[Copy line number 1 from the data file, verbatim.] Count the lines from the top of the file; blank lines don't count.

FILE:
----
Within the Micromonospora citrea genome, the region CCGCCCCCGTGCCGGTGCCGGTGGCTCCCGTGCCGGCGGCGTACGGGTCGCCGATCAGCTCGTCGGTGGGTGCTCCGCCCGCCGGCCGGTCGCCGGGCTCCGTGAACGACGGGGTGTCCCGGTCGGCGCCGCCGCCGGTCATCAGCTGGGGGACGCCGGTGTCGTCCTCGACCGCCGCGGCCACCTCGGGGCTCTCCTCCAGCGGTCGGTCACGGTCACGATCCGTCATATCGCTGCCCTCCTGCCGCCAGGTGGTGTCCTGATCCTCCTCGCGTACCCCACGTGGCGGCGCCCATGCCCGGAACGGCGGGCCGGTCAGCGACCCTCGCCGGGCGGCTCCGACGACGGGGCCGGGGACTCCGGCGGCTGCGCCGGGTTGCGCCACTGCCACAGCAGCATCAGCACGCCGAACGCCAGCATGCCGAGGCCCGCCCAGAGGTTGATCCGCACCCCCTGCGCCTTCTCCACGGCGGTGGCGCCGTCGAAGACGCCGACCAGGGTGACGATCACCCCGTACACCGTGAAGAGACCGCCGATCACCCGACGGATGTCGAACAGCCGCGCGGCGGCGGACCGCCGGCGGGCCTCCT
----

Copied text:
Within the Micromonospora citrea genome, the region CCGCCCCCGTGCCGGTGCCGGTGGCTCCCGTGCCGGCGGCGTACGGGTCGCCGATCAGCTCGTCGGTGGGTGCTCCGCCCGCCGGCCGGTCGCCGGGCTCCGTGAACGACGGGGTGTCCCGGTCGGCGCCGCCGCCGGTCATCAGCTGGGGGACGCCGGTGTCGTCCTCGACCGCCGCGGCCACCTCGGGGCTCTCCTCCAGCGGTCGGTCACGGTCACGATCCGTCATATCGCTGCCCTCCTGCCGCCAGGTGGTGTCCTGATCCTCCTCGCGTACCCCACGTGGCGGCGCCCATGCCCGGAACGGCGGGCCGGTCAGCGACCCTCGCCGGGCGGCTCCGACGACGGGGCCGGGGACTCCGGCGGCTGCGCCGGGTTGCGCCACTGCCACAGCAGCATCAGCACGCCGAACGCCAGCATGCCGAGGCCCGCCCAGAGGTTGATCCGCACCCCCTGCGCCTTCTCCACGGCGGTGGCGCCGTCGAAGACGCCGACCAGGGTGACGATCACCCCGTACACCGTGAAGAGACCGCCGATCACCCGACGGATGTCGAACAGCCGCGCGGCGGCGGACCGCCGGCGGGCCTCCT